Odin (Old Norse: Óðinn) is the main god in Norse mythology. Described as an immensely wise, one-eyed old man, Odin has by far the most varied characteristics of any of the gods and is not only the deity to call upon when war was being prepared but is also the god of poetry, of the dead, of runes, and of magic.
He also exists in Germanic mythology as Woden (in Old English), Wodan (in Old Franconian), and Wutan or Wuotan (in Old High German). The modern English weekday name Wednesday traces its origins to "day of Woden", wōdnesdæg in Old English, and is still seen in the Dutch name woensdag.
Part of the Æsir family of the gods, he helped create the world, resides in Asgard (the stronghold and home of the gods), and gathers slain warriors around him in Valhalla ('hall of the slain'), but is eventually crunched to death by the wolf Fenrir in the Ragnarök, the 'final destiny of the gods' in which the world is destroyed.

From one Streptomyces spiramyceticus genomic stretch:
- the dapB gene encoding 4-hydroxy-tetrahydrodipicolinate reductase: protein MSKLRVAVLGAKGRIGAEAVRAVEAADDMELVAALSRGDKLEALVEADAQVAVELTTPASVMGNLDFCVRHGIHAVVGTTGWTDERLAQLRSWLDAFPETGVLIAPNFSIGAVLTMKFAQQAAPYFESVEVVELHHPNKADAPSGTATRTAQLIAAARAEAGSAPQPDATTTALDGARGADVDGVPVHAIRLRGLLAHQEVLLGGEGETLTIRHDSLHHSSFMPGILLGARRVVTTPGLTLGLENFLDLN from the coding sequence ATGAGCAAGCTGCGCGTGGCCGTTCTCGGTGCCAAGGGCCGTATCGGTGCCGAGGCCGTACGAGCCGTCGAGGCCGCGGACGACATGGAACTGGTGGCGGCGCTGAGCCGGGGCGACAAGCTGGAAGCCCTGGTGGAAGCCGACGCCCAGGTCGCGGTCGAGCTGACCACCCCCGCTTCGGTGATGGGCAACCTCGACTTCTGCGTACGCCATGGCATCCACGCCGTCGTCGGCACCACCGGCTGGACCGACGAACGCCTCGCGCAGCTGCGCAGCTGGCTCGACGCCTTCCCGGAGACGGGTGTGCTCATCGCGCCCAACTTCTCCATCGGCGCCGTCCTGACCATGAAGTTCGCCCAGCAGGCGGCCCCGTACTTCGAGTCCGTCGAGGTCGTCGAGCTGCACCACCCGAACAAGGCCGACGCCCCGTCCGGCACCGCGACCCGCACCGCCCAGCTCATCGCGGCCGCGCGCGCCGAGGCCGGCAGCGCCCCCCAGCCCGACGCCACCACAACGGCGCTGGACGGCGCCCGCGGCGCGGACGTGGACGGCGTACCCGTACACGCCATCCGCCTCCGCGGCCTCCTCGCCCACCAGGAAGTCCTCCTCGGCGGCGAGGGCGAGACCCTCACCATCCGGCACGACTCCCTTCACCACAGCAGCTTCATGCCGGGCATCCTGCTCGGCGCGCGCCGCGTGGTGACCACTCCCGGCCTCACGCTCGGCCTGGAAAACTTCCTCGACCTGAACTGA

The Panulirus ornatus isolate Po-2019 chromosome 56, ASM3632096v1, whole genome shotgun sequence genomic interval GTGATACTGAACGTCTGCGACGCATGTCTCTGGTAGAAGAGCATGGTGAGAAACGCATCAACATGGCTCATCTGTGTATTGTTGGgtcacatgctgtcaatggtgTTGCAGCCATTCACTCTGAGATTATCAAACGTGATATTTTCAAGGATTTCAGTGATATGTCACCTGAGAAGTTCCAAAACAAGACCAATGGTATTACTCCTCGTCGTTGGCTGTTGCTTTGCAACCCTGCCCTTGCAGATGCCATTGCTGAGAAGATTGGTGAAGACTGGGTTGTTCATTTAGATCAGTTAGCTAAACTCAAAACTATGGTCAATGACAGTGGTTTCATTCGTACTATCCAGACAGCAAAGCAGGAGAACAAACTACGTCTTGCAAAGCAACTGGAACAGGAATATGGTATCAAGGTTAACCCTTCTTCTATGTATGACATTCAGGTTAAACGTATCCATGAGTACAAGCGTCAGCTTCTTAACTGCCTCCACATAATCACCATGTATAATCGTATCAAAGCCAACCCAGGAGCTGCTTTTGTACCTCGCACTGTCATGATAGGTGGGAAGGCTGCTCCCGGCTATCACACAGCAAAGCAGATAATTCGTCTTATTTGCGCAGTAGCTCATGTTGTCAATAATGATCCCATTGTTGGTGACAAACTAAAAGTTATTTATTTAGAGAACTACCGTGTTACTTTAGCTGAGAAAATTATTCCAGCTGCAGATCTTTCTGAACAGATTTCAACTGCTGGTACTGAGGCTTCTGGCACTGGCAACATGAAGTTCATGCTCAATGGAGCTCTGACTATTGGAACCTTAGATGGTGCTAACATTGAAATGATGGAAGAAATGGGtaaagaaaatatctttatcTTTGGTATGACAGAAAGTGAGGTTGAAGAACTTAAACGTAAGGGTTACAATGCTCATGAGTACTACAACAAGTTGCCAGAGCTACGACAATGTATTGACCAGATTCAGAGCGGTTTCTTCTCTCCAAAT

Odin is an old, original character in Norse mythology although, as Jens Peter Schjødt points out, many scholars think that his elevated position at the top of the godly hierarchy may be a later addition (219). Odin's role of 'Allfather' or father of the gods is more of a literary theme from later sources - seemingly influenced by Christian names for God - than an actual reflection of his status in Viking Age societies. Skaldic poetry (Viking Age, pre-Christian poetry mainly heard at courts by kings and their retinues), for instance, names Baldr, Thor, and Vali as Odin's sons, whereas later on the 13th-century CE Icelandic author Snorri Sturluson also adds Heimdall, Týr, Bragi, Vidarr, and Hodr to the list. Incidentally, despite him being married to Frigg a lot of these sons are from different mothers and Odin appears in many stories as a womaniser, even boasting of his affairs, reminiscent of (and perhaps inspired by?) Zeus from Greek mythology.